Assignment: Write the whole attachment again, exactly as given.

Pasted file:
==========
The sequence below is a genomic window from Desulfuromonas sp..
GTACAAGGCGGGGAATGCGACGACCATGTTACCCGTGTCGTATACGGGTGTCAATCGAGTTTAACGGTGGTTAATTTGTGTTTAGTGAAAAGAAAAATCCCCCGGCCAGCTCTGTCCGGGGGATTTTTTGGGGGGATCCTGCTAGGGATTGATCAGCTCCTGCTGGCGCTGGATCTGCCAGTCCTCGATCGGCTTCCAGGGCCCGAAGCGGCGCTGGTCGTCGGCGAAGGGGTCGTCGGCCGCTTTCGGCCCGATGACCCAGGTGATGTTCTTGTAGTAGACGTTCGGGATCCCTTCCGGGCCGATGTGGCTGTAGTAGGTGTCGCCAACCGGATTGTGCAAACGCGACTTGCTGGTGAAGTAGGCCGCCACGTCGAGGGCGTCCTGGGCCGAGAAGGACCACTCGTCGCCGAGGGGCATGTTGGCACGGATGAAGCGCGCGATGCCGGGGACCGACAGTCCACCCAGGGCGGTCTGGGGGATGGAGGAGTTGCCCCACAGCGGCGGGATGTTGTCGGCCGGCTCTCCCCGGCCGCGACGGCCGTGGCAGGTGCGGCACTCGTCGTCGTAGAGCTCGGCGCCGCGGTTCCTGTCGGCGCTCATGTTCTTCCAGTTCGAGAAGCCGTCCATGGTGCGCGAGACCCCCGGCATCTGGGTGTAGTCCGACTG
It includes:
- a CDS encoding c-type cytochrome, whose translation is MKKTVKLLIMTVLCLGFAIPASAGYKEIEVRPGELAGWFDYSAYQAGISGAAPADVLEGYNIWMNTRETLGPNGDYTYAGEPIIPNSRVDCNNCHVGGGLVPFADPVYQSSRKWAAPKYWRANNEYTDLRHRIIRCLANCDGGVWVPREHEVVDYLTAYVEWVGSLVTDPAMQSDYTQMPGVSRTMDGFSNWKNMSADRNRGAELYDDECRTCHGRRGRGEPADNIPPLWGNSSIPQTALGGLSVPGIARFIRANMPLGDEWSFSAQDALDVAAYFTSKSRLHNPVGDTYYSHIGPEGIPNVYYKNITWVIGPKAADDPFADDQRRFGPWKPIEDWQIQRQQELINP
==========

The sequence below is a genomic window from Desulfuromonas sp..
GTACAAGGCGGGGAATGCGACGACCATGTTACCCGTGTCGTATACGGGTGTCAATCGAGTTTAACGGTGGTTAATTTGTGTTTAGTGAAAAGAAAAATCCCCCGGCCAGCTCTGTCCGGGGGATTTTTTGGGGGGATCCTGCTAGGGATTGATCAGCTCCTGCTGGCGCTGGATCTGCCAGTCCTCGATCGGCTTCCAGGGCCCGAAGCGGCGCTGGTCGTCGGCGAAGGGGTCGTCGGCCGCTTTCGGCCCGATGACCCAGGTGATGTTCTTGTAGTAGACGTTCGGGATCCCTTCCGGGCCGATGTGGCTGTAGTAGGTGTCGCCAACCGGATTGTGCAAACGCGACTTGCTGGTGAAGTAGGCCGCCACGTCGAGGGCGTCCTGGGCCGAGAAGGACCACTCGTCGCCGAGGGGCATGTTGGCACGGATGAAGCGCGCGATGCCGGGGACCGACAGTCCACCCAGGGCGGTCTGGGGGATGGAGGAGTTGCCCCACAGCGGCGGGATGTTGTCGGCCGGCTCTCCCCGGCCGCGACGGCCGTGGCAGGTGCGGCACTCGTCGTCGTAGAGCTCGGCGCCGCGGTTCCTGTCGGCGCTCATGTTCTTCCAGTTCGAGAAGCCGTCCATGGTGCGCGAGACCCCCGGCATCTGGGTGTAGTCCGACTG
It includes:
- a CDS encoding c-type cytochrome, whose translation is MKKTVKLLIMTVLCLGFAIPASAGYKEIEVRPGELAGWFDYSAYQAGISGAAPADVLEGYNIWMNTRETLGPNGDYTYAGEPIIPNSRVDCNNCHVGGGLVPFADPVYQSSRKWAAPKYWRANNEYTDLRHRIIRCLANCDGGVWVPREHEVVDYLTAYVEWVGSLVTDPAMQSDYTQMPGVSRTMDGFSNWKNMSADRNRGAELYDDECRTCHGRRGRGEPADNIPPLWGNSSIPQTALGGLSVPGIARFIRANMPLGDEWSFSAQDALDVAAYFTSKSRLHNPVGDTYYSHIGPEGIPNVYYKNITWVIGPKAADDPFADDQRRFGPWKPIEDWQIQRQQELINP